31-28 | Condition, same as Data Processing.
27-24 | Constant 0b0000.
23 | Long, if set this is a long (64-bit dest) multiply.
22 | For Long Multiply only, U flag, set if unsigned, clear if signed.
21 | Accumulate, if set multiply with accumulate, if clear just multiply.
20 | S bit, if set condition codes are updated, otherwise discarded.
19-16 | Register for high word of dest.
15-12 | Register for low word of dest.
11-8 | source reg.
7-4 | Constant 0b1001.
3-0 | Multiplicand register.
```

Code: Select all

```
BIT | Meaning
-------+--------------------------------------------------------------------
31-28 | Condition same as data processing.
27-26 | Constant 0b01.
25 | Imediate specifier.
24 | Post Indexed if clear, pre indexed if set.
23 | Up/Down bit, offset added if set, offset subtracted if clear.
22 | If clear word transfer, if set byte transfer.
21 | If set the final used address is written into the base address.
20 | If set this is a load, if clear it is a store.
19-16 | Base register.
15-12 | Destination Register.
11-0 | Offset.
```

Code: Select all

```
BIT | Meaning
-------+--------------------------------------------------------------------
31-28 | Condition, same as data processing.
27-25 | Constant 0b100.
24-16 | Same meanings as LDR/STR.
15-0 | Register List. Where bit 0 set for R0, bit 2 R2 ... bit 15 R15.
```

0xYFVVVVVV

Where VVVVVVV is the number SWI is called with. The ARM ignores this number,

it is there for the operating system to determine the call. Y is the normal conditional feild same as other ops.

Coprocessor Data Transfer:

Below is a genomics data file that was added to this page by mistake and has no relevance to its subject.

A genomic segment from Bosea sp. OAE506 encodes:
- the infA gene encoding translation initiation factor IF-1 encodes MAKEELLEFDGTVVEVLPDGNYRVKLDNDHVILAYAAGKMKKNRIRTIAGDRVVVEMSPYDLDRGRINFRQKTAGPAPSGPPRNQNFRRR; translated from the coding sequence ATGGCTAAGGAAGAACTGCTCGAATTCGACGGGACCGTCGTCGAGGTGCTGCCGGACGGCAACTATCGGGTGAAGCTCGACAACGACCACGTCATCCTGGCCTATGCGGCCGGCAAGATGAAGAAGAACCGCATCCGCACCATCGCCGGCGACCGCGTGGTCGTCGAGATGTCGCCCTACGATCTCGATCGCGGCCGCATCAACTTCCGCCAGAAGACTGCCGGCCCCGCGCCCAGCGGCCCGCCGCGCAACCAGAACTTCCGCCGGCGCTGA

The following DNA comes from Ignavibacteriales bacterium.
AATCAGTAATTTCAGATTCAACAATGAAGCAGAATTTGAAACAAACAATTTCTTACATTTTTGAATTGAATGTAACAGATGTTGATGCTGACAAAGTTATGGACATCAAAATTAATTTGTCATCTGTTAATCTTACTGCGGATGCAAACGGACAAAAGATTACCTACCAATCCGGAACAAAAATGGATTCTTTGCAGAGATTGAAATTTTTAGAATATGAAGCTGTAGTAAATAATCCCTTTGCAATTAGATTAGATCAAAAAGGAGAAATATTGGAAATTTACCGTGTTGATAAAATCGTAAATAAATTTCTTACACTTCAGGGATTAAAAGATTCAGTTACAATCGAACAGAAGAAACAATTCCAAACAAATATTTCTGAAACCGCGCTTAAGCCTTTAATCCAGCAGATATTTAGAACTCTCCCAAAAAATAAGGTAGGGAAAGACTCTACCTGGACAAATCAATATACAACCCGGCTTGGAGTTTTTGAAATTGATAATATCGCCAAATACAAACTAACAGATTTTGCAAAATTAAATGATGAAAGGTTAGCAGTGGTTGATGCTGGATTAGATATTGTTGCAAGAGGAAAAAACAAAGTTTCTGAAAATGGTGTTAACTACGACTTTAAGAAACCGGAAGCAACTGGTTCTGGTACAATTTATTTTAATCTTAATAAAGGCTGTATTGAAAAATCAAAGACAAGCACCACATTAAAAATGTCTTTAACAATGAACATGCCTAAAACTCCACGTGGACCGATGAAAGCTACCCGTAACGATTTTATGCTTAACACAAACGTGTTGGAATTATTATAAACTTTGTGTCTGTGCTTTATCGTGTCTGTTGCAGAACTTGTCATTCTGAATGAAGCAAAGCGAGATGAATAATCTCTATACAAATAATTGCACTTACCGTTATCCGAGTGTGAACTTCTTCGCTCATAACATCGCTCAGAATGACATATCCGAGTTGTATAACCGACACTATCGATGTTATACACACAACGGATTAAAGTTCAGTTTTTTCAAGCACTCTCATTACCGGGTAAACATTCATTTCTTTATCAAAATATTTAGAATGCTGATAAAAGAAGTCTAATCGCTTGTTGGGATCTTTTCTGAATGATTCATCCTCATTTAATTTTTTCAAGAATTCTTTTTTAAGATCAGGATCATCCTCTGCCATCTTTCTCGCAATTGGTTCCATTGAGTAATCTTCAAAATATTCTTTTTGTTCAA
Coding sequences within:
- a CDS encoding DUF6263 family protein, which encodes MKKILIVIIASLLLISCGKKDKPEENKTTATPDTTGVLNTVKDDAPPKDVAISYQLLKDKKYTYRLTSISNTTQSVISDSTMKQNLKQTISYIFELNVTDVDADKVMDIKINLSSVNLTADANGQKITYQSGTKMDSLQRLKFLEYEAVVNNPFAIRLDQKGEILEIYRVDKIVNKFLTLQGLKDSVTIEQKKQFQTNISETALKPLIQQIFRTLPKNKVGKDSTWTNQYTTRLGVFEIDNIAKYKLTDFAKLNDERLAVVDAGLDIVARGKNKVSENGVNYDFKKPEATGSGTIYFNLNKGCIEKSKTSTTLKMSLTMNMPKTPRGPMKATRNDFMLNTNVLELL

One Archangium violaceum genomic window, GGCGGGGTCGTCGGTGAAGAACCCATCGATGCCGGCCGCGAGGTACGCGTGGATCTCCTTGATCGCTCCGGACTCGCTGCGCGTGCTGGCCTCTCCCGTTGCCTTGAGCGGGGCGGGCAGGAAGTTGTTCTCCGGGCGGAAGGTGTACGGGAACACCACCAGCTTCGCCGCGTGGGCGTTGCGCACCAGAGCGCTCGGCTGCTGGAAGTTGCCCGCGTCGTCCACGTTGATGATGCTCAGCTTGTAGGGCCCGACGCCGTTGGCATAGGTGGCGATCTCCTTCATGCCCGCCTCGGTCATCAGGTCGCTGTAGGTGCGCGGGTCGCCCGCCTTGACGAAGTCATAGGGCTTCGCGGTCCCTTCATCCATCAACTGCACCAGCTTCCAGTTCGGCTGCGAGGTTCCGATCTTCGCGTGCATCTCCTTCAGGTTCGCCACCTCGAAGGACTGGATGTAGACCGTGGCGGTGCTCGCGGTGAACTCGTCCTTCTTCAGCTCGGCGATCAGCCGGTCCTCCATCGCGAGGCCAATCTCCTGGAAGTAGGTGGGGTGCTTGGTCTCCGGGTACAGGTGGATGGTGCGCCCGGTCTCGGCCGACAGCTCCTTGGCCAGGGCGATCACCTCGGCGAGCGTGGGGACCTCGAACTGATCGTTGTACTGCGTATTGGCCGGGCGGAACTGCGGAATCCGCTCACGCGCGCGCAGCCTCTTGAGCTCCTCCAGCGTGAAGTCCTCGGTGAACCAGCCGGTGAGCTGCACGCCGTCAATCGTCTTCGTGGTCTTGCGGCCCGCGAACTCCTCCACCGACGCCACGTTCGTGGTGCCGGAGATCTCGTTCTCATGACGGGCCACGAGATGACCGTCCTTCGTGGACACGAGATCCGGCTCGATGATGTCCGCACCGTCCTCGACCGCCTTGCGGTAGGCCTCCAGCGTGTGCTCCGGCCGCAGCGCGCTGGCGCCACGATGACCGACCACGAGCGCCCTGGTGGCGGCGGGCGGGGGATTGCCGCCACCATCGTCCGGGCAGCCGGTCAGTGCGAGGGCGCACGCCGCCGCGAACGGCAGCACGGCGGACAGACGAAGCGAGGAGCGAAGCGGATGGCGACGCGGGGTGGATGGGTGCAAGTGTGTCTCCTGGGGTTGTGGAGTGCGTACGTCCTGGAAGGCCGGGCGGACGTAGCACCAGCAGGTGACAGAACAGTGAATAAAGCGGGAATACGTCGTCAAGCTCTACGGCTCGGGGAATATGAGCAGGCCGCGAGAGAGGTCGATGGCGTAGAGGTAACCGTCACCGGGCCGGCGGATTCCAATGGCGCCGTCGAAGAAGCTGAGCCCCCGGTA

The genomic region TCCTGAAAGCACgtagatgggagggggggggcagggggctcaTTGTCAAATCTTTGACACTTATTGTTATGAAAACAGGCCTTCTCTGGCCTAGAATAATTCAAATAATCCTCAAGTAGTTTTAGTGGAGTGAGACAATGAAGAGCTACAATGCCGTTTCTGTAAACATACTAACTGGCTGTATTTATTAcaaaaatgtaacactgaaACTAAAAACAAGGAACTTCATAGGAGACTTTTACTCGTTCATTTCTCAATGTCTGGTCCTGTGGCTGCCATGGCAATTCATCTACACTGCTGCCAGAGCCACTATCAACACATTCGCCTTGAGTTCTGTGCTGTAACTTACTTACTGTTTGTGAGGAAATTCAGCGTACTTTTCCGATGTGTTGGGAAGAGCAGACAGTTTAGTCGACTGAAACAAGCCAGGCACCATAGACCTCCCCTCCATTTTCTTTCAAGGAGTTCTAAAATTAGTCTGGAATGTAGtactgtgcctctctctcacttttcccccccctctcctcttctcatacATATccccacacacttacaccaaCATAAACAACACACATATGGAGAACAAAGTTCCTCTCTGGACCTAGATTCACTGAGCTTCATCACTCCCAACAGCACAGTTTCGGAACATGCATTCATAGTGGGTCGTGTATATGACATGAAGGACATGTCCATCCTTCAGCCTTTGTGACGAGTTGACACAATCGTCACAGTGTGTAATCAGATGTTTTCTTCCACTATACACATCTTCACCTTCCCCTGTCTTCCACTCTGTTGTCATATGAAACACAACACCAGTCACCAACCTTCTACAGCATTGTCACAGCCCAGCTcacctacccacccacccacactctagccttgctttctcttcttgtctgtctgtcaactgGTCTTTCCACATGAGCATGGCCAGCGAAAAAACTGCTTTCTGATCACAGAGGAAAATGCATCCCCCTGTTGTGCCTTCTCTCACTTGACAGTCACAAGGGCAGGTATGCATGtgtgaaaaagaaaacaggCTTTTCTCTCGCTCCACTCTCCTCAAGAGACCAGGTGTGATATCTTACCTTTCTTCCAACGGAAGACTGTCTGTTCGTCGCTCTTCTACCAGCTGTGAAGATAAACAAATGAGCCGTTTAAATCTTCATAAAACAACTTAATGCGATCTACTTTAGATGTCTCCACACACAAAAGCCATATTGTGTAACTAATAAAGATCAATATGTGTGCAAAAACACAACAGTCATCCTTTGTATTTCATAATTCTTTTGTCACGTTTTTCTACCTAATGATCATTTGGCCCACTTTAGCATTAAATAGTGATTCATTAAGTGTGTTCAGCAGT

Code: Select all

```
BIT | Meaning
-------+--------------------------------------------------------------------
31-28 | Condition, same as data processing.
27-25 | Constant 0b110.
24 | Pre index if set, if clear post index.
23 | Up/Down bit, if set add offset, if clear subtract offset.
22 | Length of transfer.
21 | If set used address written to ARM base register.
20 | If set load from coprocessor, if clear store to coprocessor.
19-16 | ARM Base register.
15-12 | Coprocessor Register.
11-8 | Coprocessor number.
7-0 | Offset.
```

Code: Select all

```
BIT | Meaning
-------+--------------------------------------------------------------------
31-28 | Condition, same as data processing.
27-24 | Constant 0b1110
23-20 | Operation part 1 (Op1) code.
19-16 | Coprocessor register.
15-12 | Coprocessor destination reg/ ARM reg if bit 4 is set.
11-8 | Coprocessor number.
7-5 | Operation part 2 (Op2) code.
3-0 | Coprocessor register m.
```

**no**NEON, etc)

I omited the SWP instruction because it has become depricated.

Also I did not list the UDIV/SDIV instructions, these I can not find an accurate reference on and I do not use. Some references give one form and some another, and they conflict with each other, using the recommend mnemonic will not assemble, giving a format error (so I can not compare the generated opcode).

As stated above not going into any of the coprocessors here, only worried about the ARM. It is especially important to remember that many extensions are coprocessors now that many are a standard part of the chip. Knowing that they are indeed cooprocessors will help with optimization.